MOSCOW - The Russian agency involved in studying the remains of Yasser Arafat on Tuesday denied issuing any conclusions about the death of the Palestinian leader, after a report cited its chief as saying he could not have died from polonium poisoning.
Russia's Federal Medical-Biological Agency (FMBA) was one of three international institutes involved in exhuming Arafat's remains in November 2012.
Interfax earlier quoted FMBA head Vladimir Uiba as saying he doubted a report published in The Lancet at the weekend saying that Swiss radiation experts had found traces of polonium on Arafat's clothing.
The Swiss team said its findings "support the possibility" the veteran Palestinian leader, who died in November 2004, was poisoned.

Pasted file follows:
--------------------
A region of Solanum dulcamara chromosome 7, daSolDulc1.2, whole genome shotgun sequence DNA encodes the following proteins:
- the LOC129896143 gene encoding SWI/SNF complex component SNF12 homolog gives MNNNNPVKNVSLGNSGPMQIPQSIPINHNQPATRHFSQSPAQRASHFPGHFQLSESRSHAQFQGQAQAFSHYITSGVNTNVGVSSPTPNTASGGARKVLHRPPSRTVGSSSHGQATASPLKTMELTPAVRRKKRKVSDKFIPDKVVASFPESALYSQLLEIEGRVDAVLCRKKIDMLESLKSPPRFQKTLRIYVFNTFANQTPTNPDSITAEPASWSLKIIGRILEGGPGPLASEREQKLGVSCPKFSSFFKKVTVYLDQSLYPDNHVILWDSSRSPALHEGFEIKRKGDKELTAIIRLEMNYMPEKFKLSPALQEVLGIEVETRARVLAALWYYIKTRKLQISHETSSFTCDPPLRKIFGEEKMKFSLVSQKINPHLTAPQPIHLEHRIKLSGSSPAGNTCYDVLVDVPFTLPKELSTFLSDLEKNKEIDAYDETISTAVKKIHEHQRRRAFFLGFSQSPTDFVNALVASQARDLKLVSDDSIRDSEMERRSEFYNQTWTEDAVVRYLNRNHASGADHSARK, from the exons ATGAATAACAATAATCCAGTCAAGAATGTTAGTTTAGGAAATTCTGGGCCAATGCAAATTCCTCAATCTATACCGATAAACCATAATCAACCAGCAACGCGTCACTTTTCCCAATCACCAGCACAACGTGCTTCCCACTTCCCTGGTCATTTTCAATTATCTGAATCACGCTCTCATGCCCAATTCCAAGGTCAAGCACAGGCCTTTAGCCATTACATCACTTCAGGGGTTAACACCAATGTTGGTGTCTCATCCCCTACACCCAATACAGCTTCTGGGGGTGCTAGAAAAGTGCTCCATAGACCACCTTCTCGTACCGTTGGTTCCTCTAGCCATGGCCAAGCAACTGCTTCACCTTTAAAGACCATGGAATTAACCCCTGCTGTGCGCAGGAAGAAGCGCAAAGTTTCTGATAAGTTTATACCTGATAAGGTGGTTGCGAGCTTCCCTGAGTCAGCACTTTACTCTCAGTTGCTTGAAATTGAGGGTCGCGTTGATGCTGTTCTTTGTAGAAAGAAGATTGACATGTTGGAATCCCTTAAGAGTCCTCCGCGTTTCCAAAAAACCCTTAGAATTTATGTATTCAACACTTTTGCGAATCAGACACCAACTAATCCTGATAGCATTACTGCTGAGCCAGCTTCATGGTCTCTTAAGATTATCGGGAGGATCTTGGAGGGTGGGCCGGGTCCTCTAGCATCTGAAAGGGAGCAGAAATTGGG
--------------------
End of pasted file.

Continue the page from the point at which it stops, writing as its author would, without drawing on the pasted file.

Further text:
"He could not have been poisoned by polonium," Uiba was quoted as saying by Interfax. "The Russian experts who conducted the investigation did not find traces of this substance."
However, the FMBA quickly denied that Uiba had ever issued such a statement to Interfax.
"We have not publicised any official results of our forensic review," a spokesman for the agency told AFP, reading from an official statement.
"Neither have we publicly confirmed nor denied media reports about there being or not being polonium in Arafat's remains."
Pressed to explain the Interfax report, the spokesman said: "There was no statement."
The deputy editor of Interfax's political news section stood by the story, saying Uiba made his comments in a sit-down interview.